The Lawletter Vol 39 No 10
The provision of notice solely by publication of an impending legal proceeding affecting an individual's property rights has long been unpopular with the public and disfavored by the courts. To ameliorate the harshness of publication notices and to comply with the intended recipient's right of due process, state and federal courts generally require the party charged with giving notice to first take reasonable steps or make diligent efforts to locate the intended recipient's current address. The question then arises as to what type of investigation is legally required to fulfill the sending party's notice obligations. In this regard, some courts have recently been asked whether such investigatory obligations include the performance of an Internet search for the intended recipient's current address.
This question is clouded by the admonition of the U.S. Supreme Court in Jones v. Flowers, 547 U.S. 220 (2006), that a party charged with providing notice need not conduct an open-ended search to locate the intended recipient's current whereabouts. It is unclear whether an Internet search amounts to an open-ended search rejected by Jones.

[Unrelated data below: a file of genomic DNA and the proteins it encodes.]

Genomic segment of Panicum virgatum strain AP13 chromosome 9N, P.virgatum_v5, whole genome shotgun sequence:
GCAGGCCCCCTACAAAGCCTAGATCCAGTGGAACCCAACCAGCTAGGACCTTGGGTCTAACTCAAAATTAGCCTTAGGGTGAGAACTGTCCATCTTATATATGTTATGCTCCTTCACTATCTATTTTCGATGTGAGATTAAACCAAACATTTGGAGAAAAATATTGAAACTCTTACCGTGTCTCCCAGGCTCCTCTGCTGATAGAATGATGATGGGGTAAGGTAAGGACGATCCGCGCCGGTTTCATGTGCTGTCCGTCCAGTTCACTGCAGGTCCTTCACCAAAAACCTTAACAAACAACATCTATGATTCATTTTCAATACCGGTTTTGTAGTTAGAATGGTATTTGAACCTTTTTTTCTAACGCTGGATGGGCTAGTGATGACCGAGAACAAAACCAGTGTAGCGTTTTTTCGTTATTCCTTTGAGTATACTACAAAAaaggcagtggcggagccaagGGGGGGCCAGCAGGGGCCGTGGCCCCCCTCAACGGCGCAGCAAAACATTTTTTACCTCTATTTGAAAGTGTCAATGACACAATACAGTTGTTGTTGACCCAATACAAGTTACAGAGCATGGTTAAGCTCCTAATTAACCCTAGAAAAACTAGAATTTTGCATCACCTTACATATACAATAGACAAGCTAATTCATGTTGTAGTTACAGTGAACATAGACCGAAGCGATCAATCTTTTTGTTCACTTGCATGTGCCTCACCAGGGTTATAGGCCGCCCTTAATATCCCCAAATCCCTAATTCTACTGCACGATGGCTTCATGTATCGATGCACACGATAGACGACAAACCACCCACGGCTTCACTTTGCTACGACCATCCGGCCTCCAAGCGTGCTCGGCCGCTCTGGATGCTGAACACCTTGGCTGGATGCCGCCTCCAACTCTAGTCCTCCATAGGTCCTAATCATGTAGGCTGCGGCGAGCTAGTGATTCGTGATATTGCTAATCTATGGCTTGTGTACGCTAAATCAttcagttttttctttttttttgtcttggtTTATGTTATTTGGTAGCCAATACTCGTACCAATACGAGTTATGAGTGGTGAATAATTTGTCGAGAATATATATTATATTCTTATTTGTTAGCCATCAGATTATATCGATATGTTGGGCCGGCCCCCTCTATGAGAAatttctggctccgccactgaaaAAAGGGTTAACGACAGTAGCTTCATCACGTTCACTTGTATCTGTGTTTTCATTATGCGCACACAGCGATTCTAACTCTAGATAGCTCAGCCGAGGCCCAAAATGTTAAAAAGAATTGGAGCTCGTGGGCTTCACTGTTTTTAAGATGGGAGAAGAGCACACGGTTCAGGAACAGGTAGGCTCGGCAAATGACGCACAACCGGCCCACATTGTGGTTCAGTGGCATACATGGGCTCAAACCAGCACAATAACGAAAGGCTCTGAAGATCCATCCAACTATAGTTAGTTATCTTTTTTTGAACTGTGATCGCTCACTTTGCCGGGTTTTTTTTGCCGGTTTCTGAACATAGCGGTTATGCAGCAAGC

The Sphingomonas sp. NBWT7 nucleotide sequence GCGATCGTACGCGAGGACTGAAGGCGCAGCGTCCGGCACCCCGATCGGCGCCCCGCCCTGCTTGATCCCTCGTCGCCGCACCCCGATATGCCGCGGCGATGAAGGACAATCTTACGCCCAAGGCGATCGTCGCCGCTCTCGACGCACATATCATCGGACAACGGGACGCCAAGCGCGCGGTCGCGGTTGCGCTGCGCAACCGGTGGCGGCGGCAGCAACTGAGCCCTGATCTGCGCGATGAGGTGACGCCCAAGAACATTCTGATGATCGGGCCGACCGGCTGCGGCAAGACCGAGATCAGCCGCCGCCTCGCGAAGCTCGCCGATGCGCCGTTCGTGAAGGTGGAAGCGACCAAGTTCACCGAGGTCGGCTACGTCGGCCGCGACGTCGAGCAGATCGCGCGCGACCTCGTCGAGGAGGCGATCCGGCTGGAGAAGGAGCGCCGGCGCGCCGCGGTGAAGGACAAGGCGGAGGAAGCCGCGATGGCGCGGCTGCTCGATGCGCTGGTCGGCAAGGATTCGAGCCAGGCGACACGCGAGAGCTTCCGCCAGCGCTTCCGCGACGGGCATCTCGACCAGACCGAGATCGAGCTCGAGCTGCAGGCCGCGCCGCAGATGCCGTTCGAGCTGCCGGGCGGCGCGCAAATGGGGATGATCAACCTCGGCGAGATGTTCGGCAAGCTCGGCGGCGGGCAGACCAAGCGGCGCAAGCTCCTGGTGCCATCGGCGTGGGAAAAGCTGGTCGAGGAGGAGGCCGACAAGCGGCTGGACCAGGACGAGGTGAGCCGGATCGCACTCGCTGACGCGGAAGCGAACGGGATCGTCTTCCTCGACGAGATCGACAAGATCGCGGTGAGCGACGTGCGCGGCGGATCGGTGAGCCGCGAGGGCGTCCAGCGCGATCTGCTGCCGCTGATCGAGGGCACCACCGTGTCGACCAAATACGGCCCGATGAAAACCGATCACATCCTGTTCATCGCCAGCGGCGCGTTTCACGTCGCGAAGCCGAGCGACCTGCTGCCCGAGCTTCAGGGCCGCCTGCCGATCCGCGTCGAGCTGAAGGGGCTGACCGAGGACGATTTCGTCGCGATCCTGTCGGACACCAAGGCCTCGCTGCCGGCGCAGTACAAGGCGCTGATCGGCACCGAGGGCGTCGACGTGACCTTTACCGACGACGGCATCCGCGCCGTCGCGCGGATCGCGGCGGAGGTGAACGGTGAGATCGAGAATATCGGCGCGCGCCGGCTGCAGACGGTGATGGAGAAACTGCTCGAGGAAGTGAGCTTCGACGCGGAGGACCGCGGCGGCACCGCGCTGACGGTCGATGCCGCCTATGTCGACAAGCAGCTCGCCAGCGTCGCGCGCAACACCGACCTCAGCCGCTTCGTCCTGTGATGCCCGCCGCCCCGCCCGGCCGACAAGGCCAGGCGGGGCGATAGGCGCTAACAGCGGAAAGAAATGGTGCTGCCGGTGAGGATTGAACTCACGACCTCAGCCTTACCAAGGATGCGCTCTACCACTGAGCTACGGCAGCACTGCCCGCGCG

Case law on this point is split. In requiring an Internet search, one state court opined: "In our contemporary, technologically connected society, a diligent individual would undoubtedly utilize the Internet—with its enormous reach and nearly instant results—to locate property owners and addresses." In re Application of Douglas County Treasurer, 2014 IL App. (4th) 130261, ¶ 45, 5 N.E.3d 214, 225, appeal denied, 8 N.E.3d 1047 (Ill. 2014) (table disposition). In contrast, other courts have ruled that an Internet investigation is the kind of open-ended search that the Jones Court expressly condemned as unnecessary. See, e.g., Foreclosure of Liens v. Holton, 428 S.W.3d 670 (Mo. Ct. App. 2014); MacNaughton v. Warren County, 982 N.E.2d 1237 (N.Y. 2012).
Given the increasing availability of ready access to the Internet in our society, it seems courts in the future are likely to require that parties charged with the responsibility of providing notice perform an Internet search for the intended recipient's current address. It would be prudent for counsel to reserve notice solely by publication only for those situations in which an Internet search and other investigatory methods fail to reveal the intended recipient's current whereabouts.